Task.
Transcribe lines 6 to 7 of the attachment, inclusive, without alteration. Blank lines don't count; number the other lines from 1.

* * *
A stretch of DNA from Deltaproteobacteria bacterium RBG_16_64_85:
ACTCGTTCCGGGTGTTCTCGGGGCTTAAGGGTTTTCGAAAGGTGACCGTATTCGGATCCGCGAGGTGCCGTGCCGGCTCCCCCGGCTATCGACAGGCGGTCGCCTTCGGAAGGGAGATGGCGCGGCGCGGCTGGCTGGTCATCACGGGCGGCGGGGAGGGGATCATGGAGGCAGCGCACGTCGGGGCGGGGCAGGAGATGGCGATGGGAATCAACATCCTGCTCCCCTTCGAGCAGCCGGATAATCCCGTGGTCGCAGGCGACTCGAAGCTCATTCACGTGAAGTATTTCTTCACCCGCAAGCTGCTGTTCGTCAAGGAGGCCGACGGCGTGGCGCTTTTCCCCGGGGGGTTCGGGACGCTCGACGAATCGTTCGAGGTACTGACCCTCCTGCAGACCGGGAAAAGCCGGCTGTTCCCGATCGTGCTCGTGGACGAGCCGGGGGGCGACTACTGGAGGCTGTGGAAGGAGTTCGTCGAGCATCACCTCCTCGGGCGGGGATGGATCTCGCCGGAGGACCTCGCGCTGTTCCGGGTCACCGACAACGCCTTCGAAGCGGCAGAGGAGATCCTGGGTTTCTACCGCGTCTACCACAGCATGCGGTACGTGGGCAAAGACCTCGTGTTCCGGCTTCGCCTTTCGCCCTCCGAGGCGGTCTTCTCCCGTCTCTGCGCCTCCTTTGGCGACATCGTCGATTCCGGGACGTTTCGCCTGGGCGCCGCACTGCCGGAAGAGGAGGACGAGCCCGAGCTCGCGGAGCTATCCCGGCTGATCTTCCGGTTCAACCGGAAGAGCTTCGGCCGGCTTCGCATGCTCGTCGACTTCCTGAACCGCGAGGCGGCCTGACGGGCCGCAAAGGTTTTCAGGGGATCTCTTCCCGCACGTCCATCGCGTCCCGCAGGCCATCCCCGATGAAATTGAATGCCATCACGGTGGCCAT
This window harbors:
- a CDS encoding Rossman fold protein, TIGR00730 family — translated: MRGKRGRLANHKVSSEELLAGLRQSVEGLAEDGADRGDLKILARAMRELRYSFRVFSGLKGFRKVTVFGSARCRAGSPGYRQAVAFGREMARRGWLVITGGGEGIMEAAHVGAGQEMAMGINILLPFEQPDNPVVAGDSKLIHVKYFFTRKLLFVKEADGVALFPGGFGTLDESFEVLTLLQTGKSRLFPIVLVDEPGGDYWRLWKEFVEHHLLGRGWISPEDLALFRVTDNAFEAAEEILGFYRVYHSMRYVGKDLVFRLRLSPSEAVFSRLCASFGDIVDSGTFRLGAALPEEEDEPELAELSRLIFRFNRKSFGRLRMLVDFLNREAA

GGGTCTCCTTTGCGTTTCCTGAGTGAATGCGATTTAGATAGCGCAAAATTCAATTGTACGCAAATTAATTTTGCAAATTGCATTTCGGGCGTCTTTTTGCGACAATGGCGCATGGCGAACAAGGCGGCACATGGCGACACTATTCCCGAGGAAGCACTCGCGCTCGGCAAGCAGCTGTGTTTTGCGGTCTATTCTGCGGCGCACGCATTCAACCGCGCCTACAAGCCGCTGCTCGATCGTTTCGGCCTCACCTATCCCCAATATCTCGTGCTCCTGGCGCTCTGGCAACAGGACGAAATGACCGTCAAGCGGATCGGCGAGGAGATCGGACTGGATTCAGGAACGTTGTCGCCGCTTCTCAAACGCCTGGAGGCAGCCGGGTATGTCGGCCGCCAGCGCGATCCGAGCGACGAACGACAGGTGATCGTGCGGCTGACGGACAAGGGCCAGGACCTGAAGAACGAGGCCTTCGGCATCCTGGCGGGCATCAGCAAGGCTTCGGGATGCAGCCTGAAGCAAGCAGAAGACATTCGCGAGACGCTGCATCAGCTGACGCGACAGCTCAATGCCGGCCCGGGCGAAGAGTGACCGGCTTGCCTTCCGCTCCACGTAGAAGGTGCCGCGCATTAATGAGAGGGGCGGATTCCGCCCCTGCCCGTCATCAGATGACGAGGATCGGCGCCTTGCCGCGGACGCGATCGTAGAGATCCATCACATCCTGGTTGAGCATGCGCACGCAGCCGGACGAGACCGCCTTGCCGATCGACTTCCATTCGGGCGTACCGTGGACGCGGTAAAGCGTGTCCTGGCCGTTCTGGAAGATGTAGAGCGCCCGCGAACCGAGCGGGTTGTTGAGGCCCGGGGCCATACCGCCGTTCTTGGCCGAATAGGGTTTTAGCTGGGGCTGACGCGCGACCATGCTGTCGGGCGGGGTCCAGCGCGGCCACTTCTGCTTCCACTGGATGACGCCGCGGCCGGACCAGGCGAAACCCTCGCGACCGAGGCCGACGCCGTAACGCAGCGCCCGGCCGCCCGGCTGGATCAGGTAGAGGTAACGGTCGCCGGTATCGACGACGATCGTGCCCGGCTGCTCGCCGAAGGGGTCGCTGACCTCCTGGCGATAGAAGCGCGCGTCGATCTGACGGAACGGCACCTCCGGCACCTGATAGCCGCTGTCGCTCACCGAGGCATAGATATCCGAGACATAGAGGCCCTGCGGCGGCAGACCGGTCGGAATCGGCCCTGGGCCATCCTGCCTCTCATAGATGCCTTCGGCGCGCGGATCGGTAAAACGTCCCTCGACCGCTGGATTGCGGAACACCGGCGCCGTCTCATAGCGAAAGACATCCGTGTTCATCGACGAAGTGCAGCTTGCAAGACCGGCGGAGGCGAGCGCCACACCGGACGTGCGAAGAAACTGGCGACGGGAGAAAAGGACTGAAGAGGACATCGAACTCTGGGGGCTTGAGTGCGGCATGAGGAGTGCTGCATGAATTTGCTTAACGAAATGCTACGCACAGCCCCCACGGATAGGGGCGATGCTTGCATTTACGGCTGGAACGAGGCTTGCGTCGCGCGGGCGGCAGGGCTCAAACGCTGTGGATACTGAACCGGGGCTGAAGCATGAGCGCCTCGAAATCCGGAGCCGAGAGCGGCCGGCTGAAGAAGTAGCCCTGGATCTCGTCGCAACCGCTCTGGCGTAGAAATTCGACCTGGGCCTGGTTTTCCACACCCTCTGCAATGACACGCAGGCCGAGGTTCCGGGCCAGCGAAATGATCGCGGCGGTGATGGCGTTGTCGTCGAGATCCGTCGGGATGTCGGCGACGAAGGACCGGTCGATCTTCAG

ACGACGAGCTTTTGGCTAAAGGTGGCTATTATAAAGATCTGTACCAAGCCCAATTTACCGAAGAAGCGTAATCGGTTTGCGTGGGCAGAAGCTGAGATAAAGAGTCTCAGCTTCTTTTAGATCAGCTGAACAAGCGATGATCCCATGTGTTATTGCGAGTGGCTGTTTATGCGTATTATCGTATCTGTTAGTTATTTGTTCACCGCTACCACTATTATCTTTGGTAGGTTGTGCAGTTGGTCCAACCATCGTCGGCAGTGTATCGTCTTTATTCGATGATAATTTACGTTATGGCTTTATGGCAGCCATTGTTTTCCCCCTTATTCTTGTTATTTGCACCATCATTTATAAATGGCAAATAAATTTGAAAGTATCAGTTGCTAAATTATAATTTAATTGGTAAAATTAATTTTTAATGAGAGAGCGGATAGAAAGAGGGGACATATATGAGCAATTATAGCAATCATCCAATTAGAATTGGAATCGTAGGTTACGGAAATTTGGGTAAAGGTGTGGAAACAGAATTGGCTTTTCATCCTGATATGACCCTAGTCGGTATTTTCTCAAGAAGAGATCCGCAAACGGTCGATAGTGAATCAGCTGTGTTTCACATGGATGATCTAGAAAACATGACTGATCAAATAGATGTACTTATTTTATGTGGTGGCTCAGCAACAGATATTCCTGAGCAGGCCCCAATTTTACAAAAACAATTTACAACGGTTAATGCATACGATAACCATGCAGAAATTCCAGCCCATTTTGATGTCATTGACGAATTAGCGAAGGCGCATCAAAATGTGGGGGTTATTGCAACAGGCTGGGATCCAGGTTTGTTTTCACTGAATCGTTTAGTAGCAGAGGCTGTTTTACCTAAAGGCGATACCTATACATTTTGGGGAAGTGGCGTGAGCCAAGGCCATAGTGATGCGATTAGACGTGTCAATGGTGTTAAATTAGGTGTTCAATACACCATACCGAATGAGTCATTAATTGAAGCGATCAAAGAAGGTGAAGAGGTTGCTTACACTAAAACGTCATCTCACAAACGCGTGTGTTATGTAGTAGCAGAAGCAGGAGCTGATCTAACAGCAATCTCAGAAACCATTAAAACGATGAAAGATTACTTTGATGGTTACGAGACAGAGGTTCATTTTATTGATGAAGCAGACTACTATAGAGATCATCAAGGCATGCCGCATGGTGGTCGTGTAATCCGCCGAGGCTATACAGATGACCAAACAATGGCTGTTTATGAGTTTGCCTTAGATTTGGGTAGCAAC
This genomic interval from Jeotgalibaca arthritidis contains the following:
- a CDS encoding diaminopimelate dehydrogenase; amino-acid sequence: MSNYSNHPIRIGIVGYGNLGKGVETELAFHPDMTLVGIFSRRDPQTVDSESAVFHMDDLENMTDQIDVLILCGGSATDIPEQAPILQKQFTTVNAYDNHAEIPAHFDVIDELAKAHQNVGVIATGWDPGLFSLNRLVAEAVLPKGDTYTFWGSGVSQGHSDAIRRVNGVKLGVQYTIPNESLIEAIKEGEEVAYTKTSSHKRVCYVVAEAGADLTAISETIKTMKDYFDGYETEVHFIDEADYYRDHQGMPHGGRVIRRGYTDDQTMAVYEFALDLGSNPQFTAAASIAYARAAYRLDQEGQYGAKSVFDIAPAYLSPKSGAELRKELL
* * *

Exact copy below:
ACGACGAGCTTTTGGCTAAAGGTGGCTATTATAAAGATCTGTACCAAGCCCAATTTACCGAAGAAGCGTAATCGGTTTGCGTGGGCAGAAGCTGAGATAAAGAGTCTCAGCTTCTTTTAGATCAGCTGAACAAGCGATGATCCCATGTGTTATTGCGAGTGGCTGTTTATGCGTATTATCGTATCTGTTAGTTATTTGTTCACCGCTACCACTATTATCTTTGGTAGGTTGTGCAGTTGGTCCAACCATCGTCGGCAGTGTATCGTCTTTATTCGATGATAATTTACGTTATGGCTTTATGGCAGCCATTGTTTTCCCCCTTATTCTTGTTATTTGCACCATCATTTATAAATGGCAAATAAATTTGAAAGTATCAGTTGCTAAATTATAATTTAATTGGTAAAATTAATTTTTAATGAGAGAGCGGATAGAAAGAGGGGACATATATGAGCAATTATAGCAATCATCCAATTAGAATTGGAATCGTAGGTTACGGAAATTTGGGTAAAGGTGTGGAAACAGAATTGGCTTTTCATCCTGATATGACCCTAGTCGGTATTTTCTCAAGAAGAGATCCGCAAACGGTCGATAGTGAATCAGCTGTGTTTCACATGGATGATCTAGAAAACATGACTGATCAAATAGATGTACTTATTTTATGTGGTGGCTCAGCAACAGATATTCCTGAGCAGGCCCCAATTTTACAAAAACAATTTACAACGGTTAATGCATACGATAACCATGCAGAAATTCCAGCCCATTTTGATGTCATTGACGAATTAGCGAAGGCGCATCAAAATGTGGGGGTTATTGCAACAGGCTGGGATCCAGGTTTGTTTTCACTGAATCGTTTAGTAGCAGAGGCTGTTTTACCTAAAGGCGATACCTATACATTTTGGGGAAGTGGCGTGAGCCAAGGCCATAGTGATGCGATTAGACGTGTCAATGGTGTTAAATTAGGTGTTCAATACACCATACCGAATGAGTCATTAATTGAAGCGATCAAAGAAGGTGAAGAGGTTGCTTACACTAAAACGTCATCTCACAAACGCGTGTGTTATGTAGTAGCAGAAGCAGGAGCTGATCTAACAGCAATCTCAGAAACCATTAAAACGATGAAAGATTACTTTGATGGTTACGAGACAGAGGTTCATTTTATTGATGAAGCAGACTACTATAGAGATCATCAAGGCATGCCGCATGGTGGTCGTGTAATCCGCCGAGGCTATACAGATGACCAAACAATGGCTGTTTATGAGTTTGCCTTAGATTTGGGTAGCAAC
This genomic interval from Jeotgalibaca arthritidis contains the following: